We’ve all been there, waking up ravenously hungry like you haven’t eaten in days, but why does it happen?
The process of keeping your body happy and well nourished seems relatively easy, you start to feel a pang in your stomach that lets you know that you’re hungry, so you eat to get rid of it and the cycle continues.
But sometimes the times your body lets you know you’re hungry aren’t entirely accurate, and these false alarms can happen at the worst times, like during a meeting or in the middle of the night.
Usually, a hunger pang isn’t an emergency and it shouldn’t be treated as such.
You’re meant to feel a little bit hungry, you shouldn’t feel stuffed or starving, but you should feel comfortable, but if you’re feeling increasingly hungry during the night or really early in the morning when you wake up, there could be some nutritional issues that you need to address.
In this article, we’ve outlined 6 reasons why you’re feeling super hungry when you wake up and some changes you can make in your diet to combat them.
1. You’re Eating Large Meals Too Close To Bedtime
If you’re eating large meals right before bedtime your blood sugar could drop.
This is because some people are especially sensitive to large doses of carbs, their bodies can ‘overshoot’ on insulin production in response to them eating a carb-rich meal.
This results in blood glucose levels dropping much lower in just a few hours after eating, which could be a reason why you feel so hungry once you wake up.
If you’re yet to have dinner and only have a few hours before bed, the best solution is to eat a smaller meal that contains a variety of complex carbs, lean protein and a bit of fat, but not too much fat as it can sit in your stomach longer which could result in heartburn.
Another option is to just go for a high fiber cereal with low-added sugar to combat the late night hunger pangs.
2. You’ve Been Skipping Meals
It’s pretty easy to skip meals without meaning to, especially if you’re on a busy schedule, sometimes you just don’t notice your body letting you know that you’re hungry.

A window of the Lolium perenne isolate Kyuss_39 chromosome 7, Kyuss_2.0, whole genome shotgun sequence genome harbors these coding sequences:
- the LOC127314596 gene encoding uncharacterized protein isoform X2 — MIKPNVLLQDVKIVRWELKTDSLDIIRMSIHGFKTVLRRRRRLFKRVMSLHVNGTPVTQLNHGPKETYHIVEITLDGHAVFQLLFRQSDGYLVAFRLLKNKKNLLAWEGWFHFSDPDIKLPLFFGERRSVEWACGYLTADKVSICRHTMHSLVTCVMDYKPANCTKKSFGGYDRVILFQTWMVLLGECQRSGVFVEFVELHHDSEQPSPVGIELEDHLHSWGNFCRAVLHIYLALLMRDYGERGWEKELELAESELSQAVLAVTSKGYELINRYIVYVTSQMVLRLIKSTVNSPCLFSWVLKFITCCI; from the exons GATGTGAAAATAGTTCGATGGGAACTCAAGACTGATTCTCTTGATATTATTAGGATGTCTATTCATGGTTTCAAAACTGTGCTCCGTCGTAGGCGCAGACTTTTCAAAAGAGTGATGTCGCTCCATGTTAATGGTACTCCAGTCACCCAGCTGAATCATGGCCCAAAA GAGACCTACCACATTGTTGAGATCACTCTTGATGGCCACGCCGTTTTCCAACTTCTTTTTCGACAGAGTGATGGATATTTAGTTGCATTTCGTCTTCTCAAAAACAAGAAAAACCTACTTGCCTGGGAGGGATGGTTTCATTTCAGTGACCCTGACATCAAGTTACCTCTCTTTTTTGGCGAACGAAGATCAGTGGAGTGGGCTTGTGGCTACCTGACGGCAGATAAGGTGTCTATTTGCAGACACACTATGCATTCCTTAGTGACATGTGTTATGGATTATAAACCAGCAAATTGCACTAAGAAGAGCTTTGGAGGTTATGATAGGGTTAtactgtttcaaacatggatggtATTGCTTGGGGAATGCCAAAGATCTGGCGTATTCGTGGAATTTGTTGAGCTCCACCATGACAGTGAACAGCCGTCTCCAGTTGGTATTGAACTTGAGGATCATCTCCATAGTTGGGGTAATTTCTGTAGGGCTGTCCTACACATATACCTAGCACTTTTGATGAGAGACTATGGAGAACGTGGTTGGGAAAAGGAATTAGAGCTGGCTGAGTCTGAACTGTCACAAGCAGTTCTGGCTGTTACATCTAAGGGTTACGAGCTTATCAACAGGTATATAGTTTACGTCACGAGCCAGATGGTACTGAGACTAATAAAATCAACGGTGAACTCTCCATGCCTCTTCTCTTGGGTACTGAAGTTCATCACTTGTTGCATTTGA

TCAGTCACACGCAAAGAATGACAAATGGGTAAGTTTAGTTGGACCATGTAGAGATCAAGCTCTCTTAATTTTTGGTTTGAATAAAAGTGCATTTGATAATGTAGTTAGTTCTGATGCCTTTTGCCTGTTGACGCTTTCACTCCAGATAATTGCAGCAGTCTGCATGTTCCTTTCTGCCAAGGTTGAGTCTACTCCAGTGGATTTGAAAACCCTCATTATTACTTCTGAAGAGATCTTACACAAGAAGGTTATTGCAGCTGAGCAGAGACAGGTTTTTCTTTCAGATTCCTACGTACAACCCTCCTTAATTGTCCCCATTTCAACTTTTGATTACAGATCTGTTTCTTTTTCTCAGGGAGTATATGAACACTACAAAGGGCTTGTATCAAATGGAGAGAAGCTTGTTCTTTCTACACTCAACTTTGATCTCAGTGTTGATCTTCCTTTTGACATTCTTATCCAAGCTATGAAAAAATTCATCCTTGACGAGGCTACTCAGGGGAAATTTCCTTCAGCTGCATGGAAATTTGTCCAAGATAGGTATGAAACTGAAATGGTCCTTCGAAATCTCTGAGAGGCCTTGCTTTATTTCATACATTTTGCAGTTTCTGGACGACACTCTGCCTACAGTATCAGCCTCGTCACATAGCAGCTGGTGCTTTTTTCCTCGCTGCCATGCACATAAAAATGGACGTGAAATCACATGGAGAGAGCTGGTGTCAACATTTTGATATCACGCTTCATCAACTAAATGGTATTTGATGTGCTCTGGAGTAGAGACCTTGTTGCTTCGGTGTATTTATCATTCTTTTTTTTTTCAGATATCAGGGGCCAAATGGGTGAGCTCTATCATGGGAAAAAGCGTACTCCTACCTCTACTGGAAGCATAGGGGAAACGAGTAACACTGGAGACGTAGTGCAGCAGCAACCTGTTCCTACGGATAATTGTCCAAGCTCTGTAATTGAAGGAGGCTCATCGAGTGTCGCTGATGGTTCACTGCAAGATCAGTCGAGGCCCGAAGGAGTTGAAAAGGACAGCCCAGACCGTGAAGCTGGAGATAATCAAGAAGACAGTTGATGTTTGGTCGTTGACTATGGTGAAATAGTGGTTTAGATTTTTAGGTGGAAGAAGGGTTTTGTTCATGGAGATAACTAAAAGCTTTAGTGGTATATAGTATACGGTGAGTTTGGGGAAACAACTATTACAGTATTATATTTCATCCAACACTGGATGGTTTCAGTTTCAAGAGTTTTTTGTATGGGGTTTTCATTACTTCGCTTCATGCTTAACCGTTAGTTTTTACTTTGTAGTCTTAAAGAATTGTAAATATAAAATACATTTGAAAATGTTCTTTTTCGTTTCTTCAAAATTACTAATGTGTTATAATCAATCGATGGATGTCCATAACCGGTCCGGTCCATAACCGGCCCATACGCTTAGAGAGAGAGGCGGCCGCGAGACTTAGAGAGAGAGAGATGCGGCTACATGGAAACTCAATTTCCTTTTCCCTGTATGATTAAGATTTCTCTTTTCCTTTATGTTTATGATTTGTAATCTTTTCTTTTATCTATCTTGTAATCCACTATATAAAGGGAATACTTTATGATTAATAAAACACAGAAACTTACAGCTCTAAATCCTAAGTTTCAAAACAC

But sometimes this can do more damage than you realize, if the calorie deficit is too large, then it can actually interfere with your sleep.
When your body is notifying you that it’s hungry, the pangs can actually be strong enough to wake you up because your brain and body would prefer food rather than sleep.
The best way to fix this is to make sure that you eat regular meals at the correct times, and make sure that the food you’re eating contains fiber, lean protein and healthy fats.
This will keep your blood sugar levels steady and allow you to have a sounder sleep and feel much less hungry during the night thus you won’t wake up feeling ravenous.
3. Your Workout Has Changed
If you’ve been doing the same workout for a while, your body will get used to that and become much more efficient in completing that workout, and ultimately burn fewer calories.
So if you decide to change your workout, to one that’s either longer or much more intense, you may experience a temporary increase in the calories that you’re burning and if you’re not eating more food to cope with this, then it could lead to a deficit in energy that leads you to wake up much hungrier.
All you’ll need to do to combat this change is to up your food intake in line with the energy deficit you have.
Usually adding a 200-300 calorie snack in the evening a couple hours before bed will do the trick and stop you waking up hungry.
4. You’re Thirsty
About 60% of your body is made up of water, so it’s no surprise that your body will start to notify you when you’re running low on it, and sometimes that can be in the middle of the night. It’s really easy to confuse being hungry with being thirsty, so often we tend to eat a snack when that’s not what our body was asking for.
Ensuring that you leave a glass of water by your bed is an easy solution to fix this, if you wake up in the night, make sure to drink water first to confirm whether you’re thirsty or it is hunger.
5. Your Sleeping Habits Have Changed
A lack of sleep can change a lot of things within your body, and affect your lifestyle in quite a big way.
It’s the same for making you feel hungry too, your hormone levels can become unbalanced which leads to hunger when you don’t actually need any food.
The hormones leptin stimulate and ghrelin both suppress appetite and when you’re sleep deprived, leptin levels will go down whilst ghrelin levels go up.
This leads to you feeling much more hungry and as a result you snack much more during the day and night.
To get a handle on this, ensure you’re getting enough sleep per night and your body will soon thank you.
6. Your Blood Sugar Is Unbalanced
If you’re diabetic, your cells aren’t able to absorb glucose properly as they don’t respond to insulin.
So, even if you’re eating, your body will still send you messages in the form of hunger pangs because your cells aren’t getting any energy and this can often result in you getting woken up.
If you haven’t changed your lifestyle, eating habits or one of the above reasons isn’t the issue and you’re suddenly waking up ravenously hungry, there could be a serious underlying problem concerning your blood sugar.
Make sure that you consult with your doctor about getting your glucose and insulin levels tested to ensure you don’t have diabetes, and if you do, your doc will be able to help you.